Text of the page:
Observing rates of completion using these burn down graphs can also be used to better understand how Adaptive Resync in vSAN dynamically manages resynchronization rates during periods of contention with VM traffic. These charts could be easily combined with VM latency graphs in order to see how vSAN is helping to prioritized different types of traffic under these periods of contention.
Burn down graphs can provide insight when comparing resynchronization activities at other times, or in other clusters. For example, Figure 3 shows resynchronization burn down activity occurring over a larger time window. Here we can see that the amount of resynchronization activity was very different during the periods that resynchronizations occurred.
Figure 3. Comparing Resync activity – Viewing burn down rates across a larger time window
The two resynchronization events highlighted in Figure 3 represent a different quantity of VMs that had their policies changed, which is the reason for the overall difference in the amount of data resynchronized.
Ensuring proper visibility to network connectivity is important, especially in hyperconverged environments. vR Ops 7.0 introduces visibility into the same VMkernel statistics that can be found in the vSAN performance service. As shown in Figure 4, one can create dashboards that track packet loss rates, packets per second, or traffic throughput on a VMkernel level. To understand why packet loss rates are so critical to your environment, see “Reliable Network Connectivity in Hyperconverged Environments” on StorageHub.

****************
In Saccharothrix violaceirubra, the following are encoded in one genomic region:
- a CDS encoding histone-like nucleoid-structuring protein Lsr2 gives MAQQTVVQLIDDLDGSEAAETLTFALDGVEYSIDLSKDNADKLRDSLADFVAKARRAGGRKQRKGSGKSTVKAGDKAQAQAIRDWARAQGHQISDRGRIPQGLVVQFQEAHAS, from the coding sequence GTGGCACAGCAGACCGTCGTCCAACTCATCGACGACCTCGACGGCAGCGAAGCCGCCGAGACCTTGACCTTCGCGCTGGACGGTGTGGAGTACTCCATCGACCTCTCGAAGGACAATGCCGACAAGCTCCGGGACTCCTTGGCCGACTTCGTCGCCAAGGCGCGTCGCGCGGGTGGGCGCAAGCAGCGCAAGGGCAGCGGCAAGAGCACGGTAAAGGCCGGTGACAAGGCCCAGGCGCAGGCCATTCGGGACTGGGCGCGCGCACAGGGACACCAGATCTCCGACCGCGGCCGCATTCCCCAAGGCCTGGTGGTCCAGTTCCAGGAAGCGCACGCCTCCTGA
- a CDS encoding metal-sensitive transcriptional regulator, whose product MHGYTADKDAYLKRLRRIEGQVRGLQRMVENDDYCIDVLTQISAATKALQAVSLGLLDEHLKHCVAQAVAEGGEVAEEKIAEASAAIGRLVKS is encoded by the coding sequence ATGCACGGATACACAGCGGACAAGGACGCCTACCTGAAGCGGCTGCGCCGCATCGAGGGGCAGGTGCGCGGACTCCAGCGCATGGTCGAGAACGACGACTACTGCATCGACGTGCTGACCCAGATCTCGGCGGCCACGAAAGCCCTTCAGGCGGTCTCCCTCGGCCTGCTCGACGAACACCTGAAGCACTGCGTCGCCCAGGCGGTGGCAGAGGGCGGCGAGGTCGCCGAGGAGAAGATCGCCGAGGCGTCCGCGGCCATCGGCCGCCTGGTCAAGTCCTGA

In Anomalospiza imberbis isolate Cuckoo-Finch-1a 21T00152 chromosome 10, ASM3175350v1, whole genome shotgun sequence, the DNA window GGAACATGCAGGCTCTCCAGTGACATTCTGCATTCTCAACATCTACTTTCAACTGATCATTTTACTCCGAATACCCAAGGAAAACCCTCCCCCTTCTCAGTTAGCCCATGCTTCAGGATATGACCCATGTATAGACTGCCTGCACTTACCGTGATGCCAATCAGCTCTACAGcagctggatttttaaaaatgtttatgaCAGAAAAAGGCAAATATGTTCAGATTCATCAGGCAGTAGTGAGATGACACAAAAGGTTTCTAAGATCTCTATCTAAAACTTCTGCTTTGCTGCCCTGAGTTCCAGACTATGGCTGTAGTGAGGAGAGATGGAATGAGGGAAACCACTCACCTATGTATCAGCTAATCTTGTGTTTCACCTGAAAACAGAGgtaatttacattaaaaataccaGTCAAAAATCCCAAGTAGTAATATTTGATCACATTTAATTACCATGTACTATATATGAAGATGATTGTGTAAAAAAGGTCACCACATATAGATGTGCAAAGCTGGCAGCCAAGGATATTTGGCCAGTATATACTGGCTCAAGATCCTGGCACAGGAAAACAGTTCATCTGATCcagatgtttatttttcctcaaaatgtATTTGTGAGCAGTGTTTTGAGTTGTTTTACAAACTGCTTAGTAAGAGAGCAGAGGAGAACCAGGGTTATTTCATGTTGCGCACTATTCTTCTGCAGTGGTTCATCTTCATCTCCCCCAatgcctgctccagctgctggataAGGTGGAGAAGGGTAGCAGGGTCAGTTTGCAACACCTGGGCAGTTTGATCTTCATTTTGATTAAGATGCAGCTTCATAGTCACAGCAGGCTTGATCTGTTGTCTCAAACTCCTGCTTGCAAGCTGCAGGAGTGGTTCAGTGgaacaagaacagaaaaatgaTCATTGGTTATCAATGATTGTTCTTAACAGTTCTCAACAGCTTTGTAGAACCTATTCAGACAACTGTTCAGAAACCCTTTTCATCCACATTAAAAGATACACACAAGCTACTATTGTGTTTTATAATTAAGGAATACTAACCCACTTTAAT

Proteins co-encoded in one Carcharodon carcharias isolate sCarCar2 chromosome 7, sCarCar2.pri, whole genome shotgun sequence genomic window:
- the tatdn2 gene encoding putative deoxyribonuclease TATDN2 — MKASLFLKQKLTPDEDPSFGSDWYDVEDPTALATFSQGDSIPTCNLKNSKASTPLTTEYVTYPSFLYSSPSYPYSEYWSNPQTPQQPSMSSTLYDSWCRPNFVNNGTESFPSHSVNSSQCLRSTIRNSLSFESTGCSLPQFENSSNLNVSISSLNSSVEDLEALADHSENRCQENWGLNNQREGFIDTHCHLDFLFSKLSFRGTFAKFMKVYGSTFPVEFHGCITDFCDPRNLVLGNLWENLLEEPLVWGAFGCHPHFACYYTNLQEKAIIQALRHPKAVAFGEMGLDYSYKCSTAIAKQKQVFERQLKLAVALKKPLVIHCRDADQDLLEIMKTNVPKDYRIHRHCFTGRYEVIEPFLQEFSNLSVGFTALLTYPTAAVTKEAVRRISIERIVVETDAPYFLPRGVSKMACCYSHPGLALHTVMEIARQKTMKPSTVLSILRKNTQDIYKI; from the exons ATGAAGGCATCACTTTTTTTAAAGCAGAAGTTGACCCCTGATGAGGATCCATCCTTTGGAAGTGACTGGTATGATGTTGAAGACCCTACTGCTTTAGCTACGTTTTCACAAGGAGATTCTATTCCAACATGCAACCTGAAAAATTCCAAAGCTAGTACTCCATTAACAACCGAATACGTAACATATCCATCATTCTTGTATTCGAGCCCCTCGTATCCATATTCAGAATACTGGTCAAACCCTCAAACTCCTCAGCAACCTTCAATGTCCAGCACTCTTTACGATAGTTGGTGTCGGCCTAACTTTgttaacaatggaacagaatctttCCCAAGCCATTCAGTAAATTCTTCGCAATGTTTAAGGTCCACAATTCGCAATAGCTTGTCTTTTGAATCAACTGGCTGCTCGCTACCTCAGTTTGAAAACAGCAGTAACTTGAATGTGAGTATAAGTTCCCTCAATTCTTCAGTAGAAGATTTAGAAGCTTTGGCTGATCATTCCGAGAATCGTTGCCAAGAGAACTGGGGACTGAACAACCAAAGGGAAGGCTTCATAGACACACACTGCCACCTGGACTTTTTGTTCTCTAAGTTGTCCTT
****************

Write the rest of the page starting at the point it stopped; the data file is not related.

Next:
Figure 4. New VMkernel statistics available in vR Ops 7.0
While these new metrics introduced to vR Ops 7.0 are not yet incorporated into the four built-in dashboards included in vR Ops Advanced and above, users can easily create custom dashboards that incorporate these new levels of visibility. As a reminder, custom dashboards that you or others create can also easily be shared with others by uploading them to the VMware Sample Exchange. If you or your team has created a great dashboard, the Sample Exchange is a great location to share this with others.
VMware continues to make great progress on improving the levels of integration between vSAN and vR Ops. Yet the benefit of these improvements goes far beyond any discrete metric introduced. The power comes from combining the right infrastructure data in a way to offer all new levels of insight to help you see what you might otherwise be missing. As your environment and topology evolves and incorporate the edge, the core, and the cloud, having the right foundation in place for optimal visibility, and infrastructure analytics is the key to agile, smart decision making in the data center.